After about a month of use, I did find a few things that I found a little bothersome:
1) The autofocus is slow and "hunty" (for lack of a better word; what I mean is it's overshooting the focus zone to realize it needs to go back, even if you're just taking a second picture with the lens already in perfect focus). It's particularly unsuited for movies, which Fuji seems to know, as you can set a dedicated movie focus mode such as manual. Also, there is an explicit macro mode like on Point & Shoot cameras. By contrast, the autofocus on the Panasonic is so dead-on-instant that you can easily use it for movies and it doesn't hunt at all. That's an unfair comparison I know, but still I think the autofocus is by far the biggest downside of this camera. Firmware update 1.0.1 addresses this, but I have not seen a marked improvement. Yet? All this is less important if you shoot landscapes, of course.
2) The flash system is quite finicky. The built-in flash is a bit underpowered to start with, and I get inconsistent results (dark face on one shot, overexposed the next).
3) Unfortunate button assignment. There aren't too many buttons on this camera (and none on the lens), so it bothers me a bit that two buttons are used for Macro (should not exist, just give me good autofocus) and White Balance (people who really care shoot RAW).

My "question marks" list seems a little long, but it's mostly workable and the only remaining weakness is the mediocre autofocus, which may not even be an issue for many types of photography. On the plus side, we have the stunning picture quality and the very competitive price. Speaking of competition, I don't think there is much else in this category as of December 2013 as it even underprices cheap DSLRs and Sony's NEX3 line.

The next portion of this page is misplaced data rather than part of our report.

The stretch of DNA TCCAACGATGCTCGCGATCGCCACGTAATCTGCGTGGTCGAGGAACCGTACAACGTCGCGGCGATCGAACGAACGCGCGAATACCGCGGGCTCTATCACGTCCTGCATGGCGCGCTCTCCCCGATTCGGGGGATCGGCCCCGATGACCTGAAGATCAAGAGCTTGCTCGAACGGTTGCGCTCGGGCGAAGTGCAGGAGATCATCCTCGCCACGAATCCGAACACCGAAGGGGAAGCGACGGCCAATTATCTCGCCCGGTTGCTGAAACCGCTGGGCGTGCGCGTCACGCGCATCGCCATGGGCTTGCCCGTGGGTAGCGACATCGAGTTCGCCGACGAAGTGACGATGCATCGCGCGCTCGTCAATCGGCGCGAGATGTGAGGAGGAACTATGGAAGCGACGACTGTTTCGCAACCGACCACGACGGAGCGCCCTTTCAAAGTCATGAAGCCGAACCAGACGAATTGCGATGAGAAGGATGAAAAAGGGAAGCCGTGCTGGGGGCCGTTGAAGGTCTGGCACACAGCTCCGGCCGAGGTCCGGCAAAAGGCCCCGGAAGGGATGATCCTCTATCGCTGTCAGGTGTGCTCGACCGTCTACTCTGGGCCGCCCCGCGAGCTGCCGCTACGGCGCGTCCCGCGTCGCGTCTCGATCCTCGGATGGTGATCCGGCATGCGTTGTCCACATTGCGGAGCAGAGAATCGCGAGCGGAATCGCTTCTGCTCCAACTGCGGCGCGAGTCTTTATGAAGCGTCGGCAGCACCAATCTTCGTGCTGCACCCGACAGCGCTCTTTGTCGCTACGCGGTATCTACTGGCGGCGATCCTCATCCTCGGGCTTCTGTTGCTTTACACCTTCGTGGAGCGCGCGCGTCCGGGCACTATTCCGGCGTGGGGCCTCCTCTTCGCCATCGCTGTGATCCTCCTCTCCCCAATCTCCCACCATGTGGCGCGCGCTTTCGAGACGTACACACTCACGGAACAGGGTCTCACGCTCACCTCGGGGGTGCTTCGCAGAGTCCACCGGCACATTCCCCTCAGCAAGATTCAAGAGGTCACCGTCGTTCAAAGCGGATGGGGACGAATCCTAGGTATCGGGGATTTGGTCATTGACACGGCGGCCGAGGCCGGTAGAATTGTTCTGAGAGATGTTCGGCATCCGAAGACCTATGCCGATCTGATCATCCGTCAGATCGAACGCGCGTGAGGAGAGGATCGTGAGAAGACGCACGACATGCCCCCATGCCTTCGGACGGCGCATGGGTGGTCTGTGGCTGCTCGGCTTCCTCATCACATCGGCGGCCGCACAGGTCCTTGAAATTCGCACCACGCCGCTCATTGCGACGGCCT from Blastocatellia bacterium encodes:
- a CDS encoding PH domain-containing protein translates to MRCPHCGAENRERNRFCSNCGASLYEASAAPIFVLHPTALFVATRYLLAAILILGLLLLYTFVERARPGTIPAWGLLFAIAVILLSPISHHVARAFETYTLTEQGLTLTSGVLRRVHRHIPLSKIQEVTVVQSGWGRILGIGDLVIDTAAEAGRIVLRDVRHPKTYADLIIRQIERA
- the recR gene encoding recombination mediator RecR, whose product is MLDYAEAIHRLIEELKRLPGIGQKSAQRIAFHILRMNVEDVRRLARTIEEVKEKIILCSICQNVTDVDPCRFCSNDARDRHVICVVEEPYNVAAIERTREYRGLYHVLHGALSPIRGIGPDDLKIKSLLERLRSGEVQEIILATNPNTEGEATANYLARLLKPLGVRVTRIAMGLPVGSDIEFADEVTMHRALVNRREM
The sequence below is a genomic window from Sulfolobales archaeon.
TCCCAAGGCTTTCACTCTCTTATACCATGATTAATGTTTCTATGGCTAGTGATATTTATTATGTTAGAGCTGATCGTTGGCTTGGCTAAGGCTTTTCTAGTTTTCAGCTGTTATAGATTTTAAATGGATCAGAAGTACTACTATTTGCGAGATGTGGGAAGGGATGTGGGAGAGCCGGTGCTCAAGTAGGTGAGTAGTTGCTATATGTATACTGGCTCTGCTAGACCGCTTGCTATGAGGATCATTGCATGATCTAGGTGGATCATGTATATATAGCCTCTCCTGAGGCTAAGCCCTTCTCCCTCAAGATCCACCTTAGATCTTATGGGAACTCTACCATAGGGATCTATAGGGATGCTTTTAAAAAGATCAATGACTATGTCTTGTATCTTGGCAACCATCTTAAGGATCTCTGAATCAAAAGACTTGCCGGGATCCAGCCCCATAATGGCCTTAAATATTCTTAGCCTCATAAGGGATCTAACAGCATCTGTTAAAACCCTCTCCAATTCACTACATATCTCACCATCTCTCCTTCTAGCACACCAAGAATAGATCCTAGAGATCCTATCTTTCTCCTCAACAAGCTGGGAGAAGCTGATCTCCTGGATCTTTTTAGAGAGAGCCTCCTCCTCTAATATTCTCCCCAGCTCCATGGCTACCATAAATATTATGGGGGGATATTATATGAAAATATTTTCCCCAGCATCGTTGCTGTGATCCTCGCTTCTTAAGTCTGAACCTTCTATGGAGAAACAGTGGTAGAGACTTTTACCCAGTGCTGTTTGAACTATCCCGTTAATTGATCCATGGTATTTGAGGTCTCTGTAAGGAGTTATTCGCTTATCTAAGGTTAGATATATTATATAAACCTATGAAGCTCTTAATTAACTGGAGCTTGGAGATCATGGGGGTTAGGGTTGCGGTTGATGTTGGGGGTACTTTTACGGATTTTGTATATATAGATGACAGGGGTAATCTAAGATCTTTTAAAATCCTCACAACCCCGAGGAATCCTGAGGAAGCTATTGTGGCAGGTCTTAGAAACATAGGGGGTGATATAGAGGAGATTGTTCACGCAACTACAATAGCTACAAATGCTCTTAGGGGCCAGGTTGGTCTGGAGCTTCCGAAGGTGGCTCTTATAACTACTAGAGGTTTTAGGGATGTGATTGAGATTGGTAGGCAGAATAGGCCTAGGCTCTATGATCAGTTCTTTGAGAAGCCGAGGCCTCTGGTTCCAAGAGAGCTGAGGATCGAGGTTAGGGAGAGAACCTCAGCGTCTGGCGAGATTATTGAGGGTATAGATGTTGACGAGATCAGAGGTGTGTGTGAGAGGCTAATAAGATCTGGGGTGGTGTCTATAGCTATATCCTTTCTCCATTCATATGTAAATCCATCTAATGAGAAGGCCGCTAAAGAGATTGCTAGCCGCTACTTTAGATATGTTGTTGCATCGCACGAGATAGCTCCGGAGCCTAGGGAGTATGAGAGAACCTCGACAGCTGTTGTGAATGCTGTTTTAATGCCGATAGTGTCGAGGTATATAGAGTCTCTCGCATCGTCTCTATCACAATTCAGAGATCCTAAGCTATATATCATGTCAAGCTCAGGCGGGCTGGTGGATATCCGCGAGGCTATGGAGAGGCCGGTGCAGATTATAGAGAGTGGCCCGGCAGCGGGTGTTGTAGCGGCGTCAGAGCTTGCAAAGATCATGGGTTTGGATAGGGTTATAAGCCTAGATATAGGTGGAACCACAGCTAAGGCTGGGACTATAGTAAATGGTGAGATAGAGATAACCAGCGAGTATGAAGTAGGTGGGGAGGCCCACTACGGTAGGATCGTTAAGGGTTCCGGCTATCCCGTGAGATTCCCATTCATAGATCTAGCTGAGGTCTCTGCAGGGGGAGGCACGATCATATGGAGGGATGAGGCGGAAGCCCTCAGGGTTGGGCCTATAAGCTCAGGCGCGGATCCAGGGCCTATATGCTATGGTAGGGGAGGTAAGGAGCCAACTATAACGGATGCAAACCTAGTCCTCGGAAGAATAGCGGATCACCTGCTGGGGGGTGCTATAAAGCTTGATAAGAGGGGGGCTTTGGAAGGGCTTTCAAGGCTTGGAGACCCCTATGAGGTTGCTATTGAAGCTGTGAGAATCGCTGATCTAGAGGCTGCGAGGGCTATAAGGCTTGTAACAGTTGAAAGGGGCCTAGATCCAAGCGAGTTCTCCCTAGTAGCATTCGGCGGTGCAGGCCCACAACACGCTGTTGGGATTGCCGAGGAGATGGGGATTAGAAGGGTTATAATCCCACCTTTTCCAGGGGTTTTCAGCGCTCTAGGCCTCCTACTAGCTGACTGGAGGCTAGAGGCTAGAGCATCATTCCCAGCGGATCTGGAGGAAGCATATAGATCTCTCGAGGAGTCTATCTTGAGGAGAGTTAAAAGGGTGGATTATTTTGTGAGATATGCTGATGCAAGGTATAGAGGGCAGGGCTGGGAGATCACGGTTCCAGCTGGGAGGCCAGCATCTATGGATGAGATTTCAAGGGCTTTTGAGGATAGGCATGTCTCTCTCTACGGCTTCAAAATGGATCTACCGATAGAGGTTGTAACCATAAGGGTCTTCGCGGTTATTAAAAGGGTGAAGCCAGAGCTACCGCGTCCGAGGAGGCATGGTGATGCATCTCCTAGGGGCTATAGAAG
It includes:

I've come to think of the X-A1 as a "I love it" product with half a star dinged for the so-so autofocus, which technically still rounds back up to 5 stars. If you know what you're getting, i.e. a "value" camera with jaw- dropping picture quality, everything should fall into place and I predict you'll be very happy with this product.
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7 of 7 people found the following review helpful
4.0 out of 5 stars Excellent entry level camera with few quirks., May 26, 2014
Verified Purchase(What's this?)
This review is from: Fujifilm X-A1 Kit with 16-50mm Lens (Black) (Electronics)
I own an X M1 and a Sony NEX 5T. I used to have Olympus PEN PM2, Canon T3i and Nikon D5200. Compared to all these cameras, I must say X M1 and X A1 are a joy to use. And Image quality(NOT talking about resolution) of the Fujis is the best among all. Although resolution is lower than D5200, there seems to be good levels of finer details. The X A1 is one of the cheapest APS-C format cameras yet produces some of the best images in it's category. It is the cheapest camera yet produces best images for any camera under $1000, just like X M1 does.

The Fuji 16-50 kit lens is sharp! Forget about using legacy Leica, Zeiss etc. lenses. you can get similar sharpness from this kit lens and as a bonus, you don't have to fiddle with focus peaking to focus manually. The only reason to get prime lenses is, if you absolutely have to have faster apertures. I find no problems using kit lens with slower apertures while zoomed in, because the camera is capable of producing excellent details up to ISO 3200. No other brand camera comes close to Fujifilm X-series cameras. Even though X A1 do not have X-trans array, it's high ISOs up to 6400 are very similar to X M1, IMO.